HIMSS15: Present and Future Pain Points for the Health IT Industry

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Deep dish pizza, rowdy Cubs fans, George W. Bush and EHR Security- HIMSS 15 had it all. This year’s annual gathering of the largest crowd of Health IT professionals in the US visited a lot of the similar themes from years past, but with a few new twists.

Mobile Accessibility

One of the most interesting but not necessarily shocking statistical differences from recent years was the growth in Mobile accessibility. HIMSS 2015 surveys concluded that up to 90% of of those in the Health IT industry use mobile devices within their organizations to engage patients. While this should come as little surprise, it’s still great to see that this stat is up by 20% from last year and over 40% from 3-4 years ago.

As one of the industry leaders in mobile application development in the DC area, these are promising statistics. With that being said, there is a still a remarkably huge gap in mobile implementation as defined by HealthIT.gov (Mobile Implementation). Only 18% of respondents indicated that their mobile technology environment was “highly mature.” Only 57% of those respondents indicated that their organization developed some form of a secure mobile policy and another third reported that their organization has yet to even develop any kind of mobile policy.

One of the most important themes from this year’s conference was that mobile device security was indicated as a “key component of current and future mobile technology policies” but there is obviously still a great divide in bridging the gap between EHR data and mobile accessibility.

Meaningful Use

Another key observation was the effect that Federal policy has had over the past year when it comes to “meaningful use” and its impact on organizational Health Strategy. Many physicians continue to struggle with the meaningful use program and are seeing penalties that are directly affecting their practices. At last year’s conference in Orlando, there was talk over this concern that the lack of meaningful use implementation would have a profound impact on the medical field by this time, and that data was not pretty when unveiled at the 2015 conference.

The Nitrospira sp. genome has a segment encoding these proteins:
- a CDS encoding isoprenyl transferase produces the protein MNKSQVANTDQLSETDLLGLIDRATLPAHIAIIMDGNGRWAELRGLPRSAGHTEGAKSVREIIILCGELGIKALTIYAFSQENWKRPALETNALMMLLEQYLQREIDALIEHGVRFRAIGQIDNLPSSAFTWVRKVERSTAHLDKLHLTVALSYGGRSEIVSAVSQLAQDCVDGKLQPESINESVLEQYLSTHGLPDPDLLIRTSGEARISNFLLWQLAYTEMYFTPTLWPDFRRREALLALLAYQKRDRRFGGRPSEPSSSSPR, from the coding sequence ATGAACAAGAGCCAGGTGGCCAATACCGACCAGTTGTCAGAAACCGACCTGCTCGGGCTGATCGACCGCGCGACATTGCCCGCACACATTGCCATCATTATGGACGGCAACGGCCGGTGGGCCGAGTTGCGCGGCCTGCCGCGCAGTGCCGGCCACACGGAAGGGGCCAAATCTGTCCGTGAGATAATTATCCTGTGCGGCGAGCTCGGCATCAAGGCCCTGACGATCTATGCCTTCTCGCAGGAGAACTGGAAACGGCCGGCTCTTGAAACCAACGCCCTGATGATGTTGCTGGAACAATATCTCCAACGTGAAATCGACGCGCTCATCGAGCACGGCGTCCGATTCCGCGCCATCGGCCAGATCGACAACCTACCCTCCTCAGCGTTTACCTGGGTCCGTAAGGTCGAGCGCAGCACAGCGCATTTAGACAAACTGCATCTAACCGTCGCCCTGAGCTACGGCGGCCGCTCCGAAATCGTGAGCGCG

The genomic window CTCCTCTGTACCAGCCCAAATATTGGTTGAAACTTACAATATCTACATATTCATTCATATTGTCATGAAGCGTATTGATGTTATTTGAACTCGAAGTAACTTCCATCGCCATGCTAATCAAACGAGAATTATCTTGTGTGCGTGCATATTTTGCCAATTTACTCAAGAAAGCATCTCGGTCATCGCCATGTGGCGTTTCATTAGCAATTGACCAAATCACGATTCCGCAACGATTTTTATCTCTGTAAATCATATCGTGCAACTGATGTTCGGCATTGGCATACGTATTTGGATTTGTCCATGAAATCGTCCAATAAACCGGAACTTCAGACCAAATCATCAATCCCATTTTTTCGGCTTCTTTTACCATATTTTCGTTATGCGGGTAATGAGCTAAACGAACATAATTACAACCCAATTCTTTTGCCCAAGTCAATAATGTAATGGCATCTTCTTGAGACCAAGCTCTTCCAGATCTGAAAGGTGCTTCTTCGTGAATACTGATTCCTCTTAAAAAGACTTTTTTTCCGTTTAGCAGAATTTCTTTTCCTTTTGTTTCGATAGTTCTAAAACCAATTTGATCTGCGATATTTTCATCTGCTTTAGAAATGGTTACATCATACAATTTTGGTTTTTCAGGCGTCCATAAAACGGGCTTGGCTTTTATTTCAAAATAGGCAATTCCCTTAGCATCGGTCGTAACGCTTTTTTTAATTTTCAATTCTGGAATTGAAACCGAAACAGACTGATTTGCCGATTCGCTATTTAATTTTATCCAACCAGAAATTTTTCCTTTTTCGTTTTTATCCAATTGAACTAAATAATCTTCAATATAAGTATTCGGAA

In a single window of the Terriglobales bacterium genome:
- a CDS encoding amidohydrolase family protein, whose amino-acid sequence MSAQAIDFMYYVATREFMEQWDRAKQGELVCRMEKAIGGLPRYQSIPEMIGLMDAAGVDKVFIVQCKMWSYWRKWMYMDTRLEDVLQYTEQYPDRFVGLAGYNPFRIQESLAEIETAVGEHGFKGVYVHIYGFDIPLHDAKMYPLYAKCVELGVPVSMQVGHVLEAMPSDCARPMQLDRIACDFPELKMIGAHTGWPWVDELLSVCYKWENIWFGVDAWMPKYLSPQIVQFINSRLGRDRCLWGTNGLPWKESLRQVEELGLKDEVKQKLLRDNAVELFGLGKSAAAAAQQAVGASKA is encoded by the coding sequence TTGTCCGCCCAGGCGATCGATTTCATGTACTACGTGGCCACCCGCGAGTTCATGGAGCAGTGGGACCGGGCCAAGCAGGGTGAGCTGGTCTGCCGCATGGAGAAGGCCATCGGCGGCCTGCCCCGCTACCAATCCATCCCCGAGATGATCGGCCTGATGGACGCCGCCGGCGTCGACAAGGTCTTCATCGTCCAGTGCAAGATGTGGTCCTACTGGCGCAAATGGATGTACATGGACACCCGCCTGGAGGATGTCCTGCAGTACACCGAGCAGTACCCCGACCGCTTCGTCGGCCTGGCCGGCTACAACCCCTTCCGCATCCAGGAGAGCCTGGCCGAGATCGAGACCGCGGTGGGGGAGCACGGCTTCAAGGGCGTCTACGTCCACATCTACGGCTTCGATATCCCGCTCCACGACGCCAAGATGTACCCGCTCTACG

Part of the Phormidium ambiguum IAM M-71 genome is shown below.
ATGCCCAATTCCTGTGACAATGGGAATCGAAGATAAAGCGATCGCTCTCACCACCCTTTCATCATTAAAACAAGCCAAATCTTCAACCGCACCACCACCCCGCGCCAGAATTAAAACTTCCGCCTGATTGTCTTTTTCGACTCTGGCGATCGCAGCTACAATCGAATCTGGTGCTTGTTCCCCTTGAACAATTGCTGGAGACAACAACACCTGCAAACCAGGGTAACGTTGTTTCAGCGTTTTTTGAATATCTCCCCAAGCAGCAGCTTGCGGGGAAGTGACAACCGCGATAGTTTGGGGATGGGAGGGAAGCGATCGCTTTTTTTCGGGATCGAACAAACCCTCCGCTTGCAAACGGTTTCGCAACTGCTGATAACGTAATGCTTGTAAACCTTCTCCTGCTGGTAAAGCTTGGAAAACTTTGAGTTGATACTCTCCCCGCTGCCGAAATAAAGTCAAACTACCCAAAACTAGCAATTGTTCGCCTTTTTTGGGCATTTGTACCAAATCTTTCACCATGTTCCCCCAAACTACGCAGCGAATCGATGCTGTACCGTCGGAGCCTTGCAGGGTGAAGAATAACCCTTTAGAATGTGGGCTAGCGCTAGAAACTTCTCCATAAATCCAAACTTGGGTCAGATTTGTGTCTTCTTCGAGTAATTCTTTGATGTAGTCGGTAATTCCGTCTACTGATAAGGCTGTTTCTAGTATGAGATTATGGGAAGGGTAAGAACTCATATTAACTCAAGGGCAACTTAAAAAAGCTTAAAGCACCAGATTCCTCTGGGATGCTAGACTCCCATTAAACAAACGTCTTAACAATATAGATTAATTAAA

Lingering Pain Points for the Health IT Industry

Despite this being the largest attended HIMSS Conference to date (over 42,000) which included our 42nd President George W. Bush’s appearance on the second to last day, many of the similar pain points and themes that have plagued the Health IT industry for years, continue to rear their head. Although Federal policy has been steadily implemented across all areas as compared to recent years, there continues to be a clash when it comes to implementation and funding between both the Physician and the rapidly expanding IT worlds. It will be very interesting to see where we sit a year from now in Vegas for HIMSS16 on a few key areas:

  1. Will the ICD compliance finally be met by October of this year? Or will it again be pushed back another year to 2016?
  2. Will personal health information become more secure as operational systems become more interconnected and risks exponentially greater in 2015?
  3. How much will telehealth have made an impact on follow-up appointments by this time next year?
  4. How much personal data will consumers be willing to share with their providers through mobile technology, now that collaboration between the two be higher than ever?

I guess we’ll have to see how “how the dice will roll” in Health IT before Vegas next year. We’ll see you at HIMSS16! Till then make sure to follow us on twitter at @Seguetech and @SegueHealth.

Chris Behrmann, Business Development Associate for Segue Health, attended HIMSS Annual Conference in Chicago from April 12-April 16, 2015.